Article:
So when I said at the beginning that I killed a dog in Chile, that might have been hyperbole, a shameless, desecration-of-the-dead attempt at dramatic contrast between the advice I have been given and what has occurred. I’d like to think the dog died instantly, before I even hit it. Probably. I might have stopped, I don’t even know how to stop, hemmed in by chaos. I guess my point is that when you go looking for culture shock you don’t get to adjust the shock level.
I find my rural retreat – up a dirt road, of course – and I haven’t felt that good to arrive somewhere since the night I hiked through a dark woods in a thunderstorm after losing my way while fishing.
My first Chilean retreat is such a retreat that Chileans don’t seem to know about it. My bemused hosts inform me that I’m the first norteamericano to find the place on the Internet, as opposed to being guided there by the hobo lingo that passes between transcontinental backpackers. It is a remarkable place, 3 cabins carved into a remote wilderness area near the Argentine border called “Refugio Tricaheu.” It sits on several hundred hectares of private land set aside by a wealthy Chilean as a wildlife preserve.
The owners are a young Belgian couple, the sort of insanely capable and hardy Europeans who always seem to be carving something out of the wilderness. (Probably the result of pent-up energy from no longer being able to colonize things.) Standard amazing story: They biked here from Belgium, crossing from Sierre Leone to Brazil (no word on whether they crossed by ship, thereby allowing them to do laps), then across the Andes, stumbling upon this place one rainy night and deciding to settle here and build a hostel.
They’ve built the place with typical Flemish efficiency, no corners cut: Tightly constructed fir cabins, neatly lined gravel paths, solar showers, and of course, a Finnish sauna (which has a no-bathing-suit rule; way too European for me.) My room has a fiberglass panel above my bunk so I can watch the stars: first night, all clouds, but second night around 3am, wow.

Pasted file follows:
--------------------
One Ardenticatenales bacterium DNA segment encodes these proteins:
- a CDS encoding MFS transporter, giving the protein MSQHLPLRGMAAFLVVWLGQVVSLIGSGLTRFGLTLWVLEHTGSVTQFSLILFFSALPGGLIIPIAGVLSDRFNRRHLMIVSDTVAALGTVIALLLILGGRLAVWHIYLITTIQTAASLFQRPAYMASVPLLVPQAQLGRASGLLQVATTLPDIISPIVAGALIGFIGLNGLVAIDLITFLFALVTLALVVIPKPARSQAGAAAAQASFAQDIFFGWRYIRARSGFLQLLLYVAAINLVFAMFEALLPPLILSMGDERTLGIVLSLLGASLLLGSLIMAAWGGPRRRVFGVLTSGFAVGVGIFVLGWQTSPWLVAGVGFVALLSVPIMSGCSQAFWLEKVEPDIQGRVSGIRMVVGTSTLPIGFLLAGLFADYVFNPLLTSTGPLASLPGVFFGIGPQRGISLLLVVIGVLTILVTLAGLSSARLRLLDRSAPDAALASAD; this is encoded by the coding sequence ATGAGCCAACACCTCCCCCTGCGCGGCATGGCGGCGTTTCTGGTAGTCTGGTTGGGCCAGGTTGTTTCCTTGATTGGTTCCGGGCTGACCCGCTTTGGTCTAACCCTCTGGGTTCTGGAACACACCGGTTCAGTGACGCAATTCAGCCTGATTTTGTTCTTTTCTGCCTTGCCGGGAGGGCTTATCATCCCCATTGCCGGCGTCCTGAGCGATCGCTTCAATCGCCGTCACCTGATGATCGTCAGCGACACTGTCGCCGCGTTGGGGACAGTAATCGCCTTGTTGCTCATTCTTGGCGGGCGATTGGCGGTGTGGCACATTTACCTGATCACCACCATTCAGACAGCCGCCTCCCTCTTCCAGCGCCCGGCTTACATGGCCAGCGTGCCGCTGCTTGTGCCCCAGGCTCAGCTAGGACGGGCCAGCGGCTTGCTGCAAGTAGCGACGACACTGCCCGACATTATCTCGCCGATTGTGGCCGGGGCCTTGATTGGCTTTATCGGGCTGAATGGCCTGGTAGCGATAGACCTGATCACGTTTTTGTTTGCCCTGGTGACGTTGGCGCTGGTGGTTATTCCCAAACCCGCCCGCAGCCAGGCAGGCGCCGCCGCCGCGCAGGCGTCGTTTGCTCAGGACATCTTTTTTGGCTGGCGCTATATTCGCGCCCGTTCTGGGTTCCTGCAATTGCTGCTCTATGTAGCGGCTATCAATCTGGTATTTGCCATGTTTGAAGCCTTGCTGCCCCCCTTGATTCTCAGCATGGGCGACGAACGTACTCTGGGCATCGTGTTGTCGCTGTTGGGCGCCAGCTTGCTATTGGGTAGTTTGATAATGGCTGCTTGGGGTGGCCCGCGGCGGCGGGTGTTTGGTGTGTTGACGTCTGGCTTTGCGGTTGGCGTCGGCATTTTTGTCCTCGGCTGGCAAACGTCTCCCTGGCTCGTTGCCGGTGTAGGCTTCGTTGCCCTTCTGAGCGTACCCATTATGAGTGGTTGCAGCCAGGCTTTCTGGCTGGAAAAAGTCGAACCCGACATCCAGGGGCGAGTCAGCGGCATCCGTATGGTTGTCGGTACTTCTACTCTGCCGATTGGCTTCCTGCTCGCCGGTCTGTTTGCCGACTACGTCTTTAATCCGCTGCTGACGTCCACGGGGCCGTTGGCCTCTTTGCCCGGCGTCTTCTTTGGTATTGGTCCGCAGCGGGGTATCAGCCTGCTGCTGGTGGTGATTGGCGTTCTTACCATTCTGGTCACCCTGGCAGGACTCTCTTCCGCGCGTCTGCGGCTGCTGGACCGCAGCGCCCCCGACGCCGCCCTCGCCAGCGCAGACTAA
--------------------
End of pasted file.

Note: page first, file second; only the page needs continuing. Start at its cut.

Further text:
They are almost painfully helpful, plotting out my day of fishing and hiking with detailed, hand-drawn maps. On my hike their dog accompanies me with an enthusiasm that suggests this is the greatest fucking thing he’s ever been invited to do, rather than the same thing he’s done for the last 900 days. So far I don’t seem to have brought on any Instant Dog Karma based on last night’s events.
In the evening I screw up my courage for my first official Chilean eating out experience. This is not your standard lonely-guy-reading-the-newspaper-at-the-table experience, which I was prepared for. In rural Chile, there aren’t so much “restaurants” as there are “places that will feed you,” as indicated by handpainted signs outside ramshackle houses offering “COMIDA.”
I show up at one of these houses and, surrounded by three generations of shyly curious Chileans, manage to convey in broken Spanish that I wish to eat, whereby an argument in Spanish ensues, settled by the abuela, who tells me to come back in an hour.
I do, and they seat me in a corrugated tin shed, where I and two little boys watch a dubbed movie about a racing zebra while the abuela brings food. It’s a four course meal with the densest bread known to man, a salad, and some kind of hominy beef stew. Fantastic. I sit there longer than I should, forgetting that the rules of courtesy in Latin cultures dictate that no one will settle up with you until you ask. When I finally do ask, the bill is three dollars and forty cents.